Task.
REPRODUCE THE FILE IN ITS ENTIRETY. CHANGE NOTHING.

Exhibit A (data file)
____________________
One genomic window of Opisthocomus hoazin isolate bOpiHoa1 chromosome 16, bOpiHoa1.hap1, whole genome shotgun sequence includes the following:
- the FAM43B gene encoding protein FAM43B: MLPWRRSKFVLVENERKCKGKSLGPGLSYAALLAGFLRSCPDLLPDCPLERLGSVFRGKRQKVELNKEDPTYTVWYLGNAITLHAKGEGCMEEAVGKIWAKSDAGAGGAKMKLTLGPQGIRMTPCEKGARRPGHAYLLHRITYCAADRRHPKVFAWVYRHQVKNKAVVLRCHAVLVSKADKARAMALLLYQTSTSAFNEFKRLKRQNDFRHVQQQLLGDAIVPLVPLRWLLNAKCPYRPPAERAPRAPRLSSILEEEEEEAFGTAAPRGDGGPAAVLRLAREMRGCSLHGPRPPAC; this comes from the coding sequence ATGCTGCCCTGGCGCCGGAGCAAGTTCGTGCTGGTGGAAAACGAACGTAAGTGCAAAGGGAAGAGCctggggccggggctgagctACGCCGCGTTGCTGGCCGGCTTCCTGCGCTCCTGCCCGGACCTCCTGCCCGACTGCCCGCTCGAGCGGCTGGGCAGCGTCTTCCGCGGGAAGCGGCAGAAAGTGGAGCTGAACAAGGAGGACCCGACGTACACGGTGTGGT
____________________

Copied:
One genomic window of Opisthocomus hoazin isolate bOpiHoa1 chromosome 16, bOpiHoa1.hap1, whole genome shotgun sequence includes the following:
- the FAM43B gene encoding protein FAM43B: MLPWRRSKFVLVENERKCKGKSLGPGLSYAALLAGFLRSCPDLLPDCPLERLGSVFRGKRQKVELNKEDPTYTVWYLGNAITLHAKGEGCMEEAVGKIWAKSDAGAGGAKMKLTLGPQGIRMTPCEKGARRPGHAYLLHRITYCAADRRHPKVFAWVYRHQVKNKAVVLRCHAVLVSKADKARAMALLLYQTSTSAFNEFKRLKRQNDFRHVQQQLLGDAIVPLVPLRWLLNAKCPYRPPAERAPRAPRLSSILEEEEEEAFGTAAPRGDGGPAAVLRLAREMRGCSLHGPRPPAC; this comes from the coding sequence ATGCTGCCCTGGCGCCGGAGCAAGTTCGTGCTGGTGGAAAACGAACGTAAGTGCAAAGGGAAGAGCctggggccggggctgagctACGCCGCGTTGCTGGCCGGCTTCCTGCGCTCCTGCCCGGACCTCCTGCCCGACTGCCCGCTCGAGCGGCTGGGCAGCGTCTTCCGCGGGAAGCGGCAGAAAGTGGAGCTGAACAAGGAGGACCCGACGTACACGGTGTGGT